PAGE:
RK: Yeah. And everything in between. So which gives you the most pleasure, the body of work or the crowd, the network of affection?

IG: Oh, I feel like I would be such a better person if I would say the network of affection. I feel like that's the answer that gets you the A on the test. However, I am not that person. As everybody who knows me will tell you. You know, all those people — I adore them, I think the world of them, I trust them. I love them, actually. But as they would tell you themselves, my feelings for the work are so deep, and, you know, when it comes to a choice between their feelings and my feelings for the work, their feelings are always secondary.

RK: Do you ever think of yourself as a monster?

IG: I think of myself as a monster in the way that a lot of people who are under a lot of pressure and don't always handle it well do. But I don't think I'm exploiting anybody or anything.

RK: So the world that's totally thrilling, is that still making something in the edit room?

IG: Pretty much. The actual performing of the radio show I'm not so great at, or not so excited about. I mean, I can do it fine. I have my own national radio show — I can do it well enough for that. But it's not my favorite part of it. The part of it that is actually interesting and engaging and fun is in the editing room. I mean this week, just listening yesterday to the third edit on Alex's story, I just had this feeling of, like, We are sitting on such gold! This is so exciting! I can't believe we get to put this on the radio!

RK: What does that feel like?

IG: I feel really proud of Alex, and I know that it's a home run before we even go to bat. Before the audience even hears it I know how people are going to feel about it. I know how I would feel if I would hear this on the radio: I would just think, Oh my god, I can't believe I get to hear something like this. So much of the job of working on any kind of show is like, you know, you're kind of moving pails of water from here to there. It feels like we spend so much time setting up the shot, and then we make the shot. And it's just like I thought it could be. But it was the end of a process that took weeks and weeks and weeks. It just takes so many steps to get to that point. I imagine that when people have kids who they see make it to the end of second grade or third grade or high school, they just feel like they've invested so much time to get to this point. And it's that feeling in a very, very miniature version — you can't believe it worked out.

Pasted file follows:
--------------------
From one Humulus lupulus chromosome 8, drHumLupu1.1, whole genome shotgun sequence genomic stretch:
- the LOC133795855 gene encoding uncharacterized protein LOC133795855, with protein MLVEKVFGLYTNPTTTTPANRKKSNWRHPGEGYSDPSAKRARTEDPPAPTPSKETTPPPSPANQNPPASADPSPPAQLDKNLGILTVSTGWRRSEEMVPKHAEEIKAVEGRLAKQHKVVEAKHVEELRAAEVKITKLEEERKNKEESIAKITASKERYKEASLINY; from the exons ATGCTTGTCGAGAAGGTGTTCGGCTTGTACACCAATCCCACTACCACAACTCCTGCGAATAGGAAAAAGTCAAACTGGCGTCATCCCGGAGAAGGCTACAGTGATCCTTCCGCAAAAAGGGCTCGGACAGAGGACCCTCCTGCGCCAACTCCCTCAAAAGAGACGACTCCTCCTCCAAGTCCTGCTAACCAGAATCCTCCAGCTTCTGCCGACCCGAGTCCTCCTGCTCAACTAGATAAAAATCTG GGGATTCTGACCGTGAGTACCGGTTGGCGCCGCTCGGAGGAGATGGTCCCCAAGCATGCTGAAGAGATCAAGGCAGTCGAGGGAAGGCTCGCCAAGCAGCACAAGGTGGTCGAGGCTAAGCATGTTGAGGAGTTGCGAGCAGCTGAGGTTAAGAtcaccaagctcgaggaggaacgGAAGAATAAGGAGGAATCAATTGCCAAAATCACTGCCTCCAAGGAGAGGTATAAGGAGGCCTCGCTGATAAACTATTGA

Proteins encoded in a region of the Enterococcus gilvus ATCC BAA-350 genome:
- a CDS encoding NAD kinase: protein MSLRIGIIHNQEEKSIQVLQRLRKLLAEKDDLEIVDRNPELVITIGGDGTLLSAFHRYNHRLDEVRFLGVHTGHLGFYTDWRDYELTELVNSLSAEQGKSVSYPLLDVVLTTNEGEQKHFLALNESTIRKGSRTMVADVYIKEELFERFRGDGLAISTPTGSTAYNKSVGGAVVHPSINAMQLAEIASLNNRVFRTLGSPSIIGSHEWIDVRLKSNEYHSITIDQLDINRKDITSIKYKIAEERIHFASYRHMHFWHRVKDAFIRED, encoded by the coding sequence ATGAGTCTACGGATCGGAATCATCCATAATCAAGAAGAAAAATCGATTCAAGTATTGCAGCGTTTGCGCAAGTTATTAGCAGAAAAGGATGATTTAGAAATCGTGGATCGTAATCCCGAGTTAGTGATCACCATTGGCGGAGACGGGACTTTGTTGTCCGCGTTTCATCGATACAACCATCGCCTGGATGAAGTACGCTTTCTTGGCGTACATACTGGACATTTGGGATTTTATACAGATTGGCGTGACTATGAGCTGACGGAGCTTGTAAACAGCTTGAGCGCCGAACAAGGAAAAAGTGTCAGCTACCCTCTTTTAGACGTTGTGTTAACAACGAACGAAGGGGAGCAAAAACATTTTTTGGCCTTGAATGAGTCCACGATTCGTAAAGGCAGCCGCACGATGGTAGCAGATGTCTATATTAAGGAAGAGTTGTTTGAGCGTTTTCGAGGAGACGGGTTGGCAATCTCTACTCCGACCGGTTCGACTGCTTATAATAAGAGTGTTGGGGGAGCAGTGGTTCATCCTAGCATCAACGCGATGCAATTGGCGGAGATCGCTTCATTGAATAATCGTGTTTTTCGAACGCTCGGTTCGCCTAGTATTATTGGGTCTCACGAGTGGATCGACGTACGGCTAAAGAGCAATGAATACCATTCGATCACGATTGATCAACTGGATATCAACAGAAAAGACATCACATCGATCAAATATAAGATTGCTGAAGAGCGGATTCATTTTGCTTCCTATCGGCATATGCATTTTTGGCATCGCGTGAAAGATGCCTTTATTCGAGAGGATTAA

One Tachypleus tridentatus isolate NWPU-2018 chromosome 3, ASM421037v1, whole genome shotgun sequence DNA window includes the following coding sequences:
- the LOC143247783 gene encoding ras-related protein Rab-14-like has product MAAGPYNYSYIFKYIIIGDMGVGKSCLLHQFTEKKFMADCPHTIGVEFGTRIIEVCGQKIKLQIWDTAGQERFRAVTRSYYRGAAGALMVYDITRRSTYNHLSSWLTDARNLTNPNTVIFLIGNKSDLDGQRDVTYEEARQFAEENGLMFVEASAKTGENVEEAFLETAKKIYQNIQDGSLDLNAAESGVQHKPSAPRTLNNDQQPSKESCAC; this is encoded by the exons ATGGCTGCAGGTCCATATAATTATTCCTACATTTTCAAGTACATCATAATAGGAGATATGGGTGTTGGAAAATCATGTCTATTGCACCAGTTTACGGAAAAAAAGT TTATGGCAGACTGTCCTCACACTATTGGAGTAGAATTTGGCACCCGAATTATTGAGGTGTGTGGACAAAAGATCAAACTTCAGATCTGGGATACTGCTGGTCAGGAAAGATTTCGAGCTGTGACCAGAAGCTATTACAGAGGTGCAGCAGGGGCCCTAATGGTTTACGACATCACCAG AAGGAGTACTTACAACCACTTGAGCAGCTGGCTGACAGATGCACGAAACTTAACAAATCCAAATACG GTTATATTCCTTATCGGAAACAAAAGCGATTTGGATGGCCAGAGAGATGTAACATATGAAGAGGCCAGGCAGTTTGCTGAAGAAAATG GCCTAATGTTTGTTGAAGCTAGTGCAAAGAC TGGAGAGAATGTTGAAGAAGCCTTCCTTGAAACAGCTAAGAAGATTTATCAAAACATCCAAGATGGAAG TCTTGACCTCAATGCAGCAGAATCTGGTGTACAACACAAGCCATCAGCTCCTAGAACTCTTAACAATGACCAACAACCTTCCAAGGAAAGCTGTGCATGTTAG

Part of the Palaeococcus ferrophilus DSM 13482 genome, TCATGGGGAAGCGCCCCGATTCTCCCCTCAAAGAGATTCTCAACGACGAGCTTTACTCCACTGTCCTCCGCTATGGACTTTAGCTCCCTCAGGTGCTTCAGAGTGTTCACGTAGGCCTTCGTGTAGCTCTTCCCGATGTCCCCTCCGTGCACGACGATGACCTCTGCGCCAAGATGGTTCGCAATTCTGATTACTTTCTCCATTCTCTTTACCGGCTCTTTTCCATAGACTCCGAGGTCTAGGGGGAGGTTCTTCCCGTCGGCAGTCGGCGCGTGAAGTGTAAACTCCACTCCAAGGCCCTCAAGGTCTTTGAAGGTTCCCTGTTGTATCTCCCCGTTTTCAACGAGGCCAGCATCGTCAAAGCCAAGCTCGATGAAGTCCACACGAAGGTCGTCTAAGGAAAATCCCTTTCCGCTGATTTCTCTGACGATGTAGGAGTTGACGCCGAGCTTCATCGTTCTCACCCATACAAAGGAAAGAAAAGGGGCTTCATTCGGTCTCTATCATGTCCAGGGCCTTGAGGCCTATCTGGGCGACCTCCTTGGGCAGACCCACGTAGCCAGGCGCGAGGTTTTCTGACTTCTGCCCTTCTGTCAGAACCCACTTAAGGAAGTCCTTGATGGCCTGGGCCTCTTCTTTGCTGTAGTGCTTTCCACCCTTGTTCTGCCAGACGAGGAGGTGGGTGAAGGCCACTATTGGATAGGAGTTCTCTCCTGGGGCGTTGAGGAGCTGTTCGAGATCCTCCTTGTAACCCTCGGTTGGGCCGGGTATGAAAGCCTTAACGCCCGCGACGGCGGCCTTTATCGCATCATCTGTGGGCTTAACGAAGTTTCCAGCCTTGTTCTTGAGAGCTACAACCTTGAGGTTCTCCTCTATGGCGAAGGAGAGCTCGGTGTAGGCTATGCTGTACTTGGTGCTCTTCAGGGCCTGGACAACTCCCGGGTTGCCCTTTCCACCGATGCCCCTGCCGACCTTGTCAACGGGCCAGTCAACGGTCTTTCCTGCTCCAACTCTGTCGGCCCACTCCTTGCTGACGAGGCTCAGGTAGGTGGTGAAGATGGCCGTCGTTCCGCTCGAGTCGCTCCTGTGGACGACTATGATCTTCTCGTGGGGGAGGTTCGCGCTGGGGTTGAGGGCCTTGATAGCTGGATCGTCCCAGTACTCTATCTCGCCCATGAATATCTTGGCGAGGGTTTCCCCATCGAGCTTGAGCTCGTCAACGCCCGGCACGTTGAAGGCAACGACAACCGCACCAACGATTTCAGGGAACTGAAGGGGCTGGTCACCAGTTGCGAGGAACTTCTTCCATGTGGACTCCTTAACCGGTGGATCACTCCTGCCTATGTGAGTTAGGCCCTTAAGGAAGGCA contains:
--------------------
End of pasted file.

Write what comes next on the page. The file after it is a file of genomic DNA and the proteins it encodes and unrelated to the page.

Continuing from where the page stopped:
RK: Do you ever wish that you had actually become a pharmacist or something?

IG: I feel that quite a lot too. There are various ways that happens. One is that I'm just so overworked, and the show doesn't come out in some way that I want it to, either in some subtle way or it just was not right. And then there's just when I screw up in the way I talk to somebody, which happens enough that it gives me pause.

RK: Is it self-loathing or just quiet disappointment?

IG: I say out loud to myself that I just want to kill myself. And others. I will mutter to myself, like a mad robot, “Must. Kill. Self. (Pause.) And others.” Sometimes the others don't make the cut, though. Sometimes it's “must kill self.” I say this just trying to be honest. I wish it weren't true, because it's so stupid.

RK: Is it fear of failure?

IG: It's not fear of failure, it's just failure. It's actually achieving failure.

RK: I get very worried that I'm never going to be able to justify the thought in my head — I'll never get there.

IG: What do you mean, justify?

RK: Either make the thing that I have in mind or even solve whatever problem I need to solve in order to make the thing that I have in mind. Sometimes I just think I just can't.

IG: Then there's the whole other thing, which I'm sure you get, which I get all the time, being on every week — and I think you're on even more than I am — where I sort of kill myself to get on the air, and then it's not like it's greeted with hostility, but it's just greeted with a shrug. Sometimes you'll be working on something, you'll be working on it really hard, and, like, Tamar [Lewin, Krulwich's wife] will go, “Yeah. Sure. That was a good one. Whatever.”

RK: Here's where I think we differ. When I deliver it, I kind of resign, and that becomes “Robert's stuff.” Robert who's not me anymore. “It's OK, it's Robert's stuff now.” Whereas I sense that you still own it even after you've finished it and it's out there. You're like a coach on the
sidelines screaming.